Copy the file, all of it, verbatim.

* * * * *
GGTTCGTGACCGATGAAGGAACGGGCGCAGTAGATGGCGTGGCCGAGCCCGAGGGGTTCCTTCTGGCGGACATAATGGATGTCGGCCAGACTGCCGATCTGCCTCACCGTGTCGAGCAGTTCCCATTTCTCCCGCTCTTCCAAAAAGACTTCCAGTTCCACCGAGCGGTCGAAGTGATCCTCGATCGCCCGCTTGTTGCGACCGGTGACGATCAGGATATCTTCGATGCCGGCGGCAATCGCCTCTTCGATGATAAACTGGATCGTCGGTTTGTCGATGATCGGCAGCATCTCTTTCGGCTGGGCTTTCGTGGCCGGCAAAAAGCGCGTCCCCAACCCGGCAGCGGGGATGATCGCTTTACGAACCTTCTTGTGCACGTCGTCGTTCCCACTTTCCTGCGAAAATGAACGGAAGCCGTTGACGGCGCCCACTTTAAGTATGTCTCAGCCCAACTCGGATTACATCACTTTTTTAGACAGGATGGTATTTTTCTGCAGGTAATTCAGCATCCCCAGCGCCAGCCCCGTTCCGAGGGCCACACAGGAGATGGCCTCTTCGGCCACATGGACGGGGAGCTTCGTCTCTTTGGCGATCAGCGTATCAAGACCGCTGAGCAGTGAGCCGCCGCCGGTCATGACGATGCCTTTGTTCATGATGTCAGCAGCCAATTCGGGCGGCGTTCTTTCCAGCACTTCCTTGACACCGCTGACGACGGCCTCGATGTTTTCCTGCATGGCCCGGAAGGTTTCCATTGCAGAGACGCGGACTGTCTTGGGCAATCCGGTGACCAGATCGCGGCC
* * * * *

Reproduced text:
GGTTCGTGACCGATGAAGGAACGGGCGCAGTAGATGGCGTGGCCGAGCCCGAGGGGTTCCTTCTGGCGGACATAATGGATGTCGGCCAGACTGCCGATCTGCCTCACCGTGTCGAGCAGTTCCCATTTCTCCCGCTCTTCCAAAAAGACTTCCAGTTCCACCGAGCGGTCGAAGTGATCCTCGATCGCCCGCTTGTTGCGACCGGTGACGATCAGGATATCTTCGATGCCGGCGGCAATCGCCTCTTCGATGATAAACTGGATCGTCGGTTTGTCGATGATCGGCAGCATCTCTTTCGGCTGGGCTTTCGTGGCCGGCAAAAAGCGCGTCCCCAACCCGGCAGCGGGGATGATCGCTTTACGAACCTTCTTGTGCACGTCGTCGTTCCCACTTTCCTGCGAAAATGAACGGAAGCCGTTGACGGCGCCCACTTTAAGTATGTCTCAGCCCAACTCGGATTACATCACTTTTTTAGACAGGATGGTATTTTTCTGCAGGTAATTCAGCATCCCCAGCGCCAGCCCCGTTCCGAGGGCCACACAGGAGATGGCCTCTTCGGCCACATGGACGGGGAGCTTCGTCTCTTTGGCGATCAGCGTATCAAGACCGCTGAGCAGTGAGCCGCCGCCGGTCATGACGATGCCTTTGTTCATGATGTCAGCAGCCAATTCGGGCGGCGTTCTTTCCAGCACTTCCTTGACACCGCTGACGACGGCCTCGATGTTTTCCTGCATGGCCCGGAAGGTTTCCATTGCAGAGACGCGGACTGTCTTGGGCAATCCGGTGACCAGATCGCGGCC